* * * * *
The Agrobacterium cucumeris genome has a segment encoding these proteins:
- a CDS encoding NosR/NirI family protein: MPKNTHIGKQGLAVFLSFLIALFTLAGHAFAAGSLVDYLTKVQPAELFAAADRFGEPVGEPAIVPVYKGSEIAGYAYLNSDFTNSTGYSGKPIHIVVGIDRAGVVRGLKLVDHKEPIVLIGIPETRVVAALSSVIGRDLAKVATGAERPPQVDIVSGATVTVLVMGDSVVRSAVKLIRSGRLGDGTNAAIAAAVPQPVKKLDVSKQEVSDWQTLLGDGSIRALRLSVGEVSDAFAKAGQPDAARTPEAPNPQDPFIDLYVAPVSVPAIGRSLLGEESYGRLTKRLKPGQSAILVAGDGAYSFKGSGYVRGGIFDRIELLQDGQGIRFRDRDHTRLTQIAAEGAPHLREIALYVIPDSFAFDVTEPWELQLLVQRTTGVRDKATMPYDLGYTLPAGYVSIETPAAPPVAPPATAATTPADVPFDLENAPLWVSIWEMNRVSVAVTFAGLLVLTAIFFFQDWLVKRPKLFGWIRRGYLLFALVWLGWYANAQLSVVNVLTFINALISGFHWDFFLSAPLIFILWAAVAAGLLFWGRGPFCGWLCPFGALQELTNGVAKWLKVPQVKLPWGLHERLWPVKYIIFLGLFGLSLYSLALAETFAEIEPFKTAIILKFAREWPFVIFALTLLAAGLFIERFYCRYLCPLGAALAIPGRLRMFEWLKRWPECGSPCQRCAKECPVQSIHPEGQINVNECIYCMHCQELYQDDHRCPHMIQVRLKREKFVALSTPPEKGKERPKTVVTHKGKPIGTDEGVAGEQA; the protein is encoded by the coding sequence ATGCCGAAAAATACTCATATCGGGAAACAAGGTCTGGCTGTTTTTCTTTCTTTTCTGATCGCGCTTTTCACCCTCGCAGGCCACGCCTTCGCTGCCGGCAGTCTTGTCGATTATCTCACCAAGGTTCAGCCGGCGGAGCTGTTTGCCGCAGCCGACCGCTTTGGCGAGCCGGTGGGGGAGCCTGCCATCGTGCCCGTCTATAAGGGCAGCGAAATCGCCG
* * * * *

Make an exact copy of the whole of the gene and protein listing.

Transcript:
The Agrobacterium cucumeris genome has a segment encoding these proteins:
- a CDS encoding NosR/NirI family protein: MPKNTHIGKQGLAVFLSFLIALFTLAGHAFAAGSLVDYLTKVQPAELFAAADRFGEPVGEPAIVPVYKGSEIAGYAYLNSDFTNSTGYSGKPIHIVVGIDRAGVVRGLKLVDHKEPIVLIGIPETRVVAALSSVIGRDLAKVATGAERPPQVDIVSGATVTVLVMGDSVVRSAVKLIRSGRLGDGTNAAIAAAVPQPVKKLDVSKQEVSDWQTLLGDGSIRALRLSVGEVSDAFAKAGQPDAARTPEAPNPQDPFIDLYVAPVSVPAIGRSLLGEESYGRLTKRLKPGQSAILVAGDGAYSFKGSGYVRGGIFDRIELLQDGQGIRFRDRDHTRLTQIAAEGAPHLREIALYVIPDSFAFDVTEPWELQLLVQRTTGVRDKATMPYDLGYTLPAGYVSIETPAAPPVAPPATAATTPADVPFDLENAPLWVSIWEMNRVSVAVTFAGLLVLTAIFFFQDWLVKRPKLFGWIRRGYLLFALVWLGWYANAQLSVVNVLTFINALISGFHWDFFLSAPLIFILWAAVAAGLLFWGRGPFCGWLCPFGALQELTNGVAKWLKVPQVKLPWGLHERLWPVKYIIFLGLFGLSLYSLALAETFAEIEPFKTAIILKFAREWPFVIFALTLLAAGLFIERFYCRYLCPLGAALAIPGRLRMFEWLKRWPECGSPCQRCAKECPVQSIHPEGQINVNECIYCMHCQELYQDDHRCPHMIQVRLKREKFVALSTPPEKGKERPKTVVTHKGKPIGTDEGVAGEQA; the protein is encoded by the coding sequence ATGCCGAAAAATACTCATATCGGGAAACAAGGTCTGGCTGTTTTTCTTTCTTTTCTGATCGCGCTTTTCACCCTCGCAGGCCACGCCTTCGCTGCCGGCAGTCTTGTCGATTATCTCACCAAGGTTCAGCCGGCGGAGCTGTTTGCCGCAGCCGACCGCTTTGGCGAGCCGGTGGGGGAGCCTGCCATCGTGCCCGTCTATAAGGGCAGCGAAATCGCCG